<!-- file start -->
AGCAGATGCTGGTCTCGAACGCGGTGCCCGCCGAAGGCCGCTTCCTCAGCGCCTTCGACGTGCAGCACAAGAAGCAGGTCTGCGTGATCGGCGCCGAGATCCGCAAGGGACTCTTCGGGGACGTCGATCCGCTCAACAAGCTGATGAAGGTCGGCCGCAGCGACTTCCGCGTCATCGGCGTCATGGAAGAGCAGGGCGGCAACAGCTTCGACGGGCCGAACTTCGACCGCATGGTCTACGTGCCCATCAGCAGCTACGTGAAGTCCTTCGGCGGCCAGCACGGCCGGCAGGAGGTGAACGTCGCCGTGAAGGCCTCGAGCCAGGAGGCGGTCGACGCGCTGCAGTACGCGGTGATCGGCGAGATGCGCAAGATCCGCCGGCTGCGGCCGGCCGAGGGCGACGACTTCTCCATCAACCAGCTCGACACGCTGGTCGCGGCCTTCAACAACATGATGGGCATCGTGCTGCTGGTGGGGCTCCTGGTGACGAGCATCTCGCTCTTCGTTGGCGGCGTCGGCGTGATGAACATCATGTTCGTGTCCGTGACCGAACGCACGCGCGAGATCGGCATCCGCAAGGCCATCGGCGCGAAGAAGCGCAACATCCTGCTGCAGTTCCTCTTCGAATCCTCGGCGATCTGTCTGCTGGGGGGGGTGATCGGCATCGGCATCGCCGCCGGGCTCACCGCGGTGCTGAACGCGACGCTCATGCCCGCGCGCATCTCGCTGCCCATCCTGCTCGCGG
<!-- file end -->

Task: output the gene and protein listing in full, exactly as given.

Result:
AGCAGATGCTGGTCTCGAACGCGGTGCCCGCCGAAGGCCGCTTCCTCAGCGCCTTCGACGTGCAGCACAAGAAGCAGGTCTGCGTGATCGGCGCCGAGATCCGCAAGGGACTCTTCGGGGACGTCGATCCGCTCAACAAGCTGATGAAGGTCGGCCGCAGCGACTTCCGCGTCATCGGCGTCATGGAAGAGCAGGGCGGCAACAGCTTCGACGGGCCGAACTTCGACCGCATGGTCTACGTGCCCATCAGCAGCTACGTGAAGTCCTTCGGCGGCCAGCACGGCCGGCAGGAGGTGAACGTCGCCGTGAAGGCCTCGAGCCAGGAGGCGGTCGACGCGCTGCAGTACGCGGTGATCGGCGAGATGCGCAAGATCCGCCGGCTGCGGCCGGCCGAGGGCGACGACTTCTCCATCAACCAGCTCGACACGCTGGTCGCGGCCTTCAACAACATGATGGGCATCGTGCTGCTGGTGGGGCTCCTGGTGACGAGCATCTCGCTCTTCGTTGGCGGCGTCGGCGTGATGAACATCATGTTCGTGTCCGTGACCGAACGCACGCGCGAGATCGGCATCCGCAAGGCCATCGGCGCGAAGAAGCGCAACATCCTGCTGCAGTTCCTCTTCGAATCCTCGGCGATCTGTCTGCTGGGGGGGGTGATCGGCATCGGCATCGCCGCCGGGCTCACCGCGGTGCTGAACGCGACGCTCATGCCCGCGCGCATCTCGCTGCCCATCCTGCTCGCGG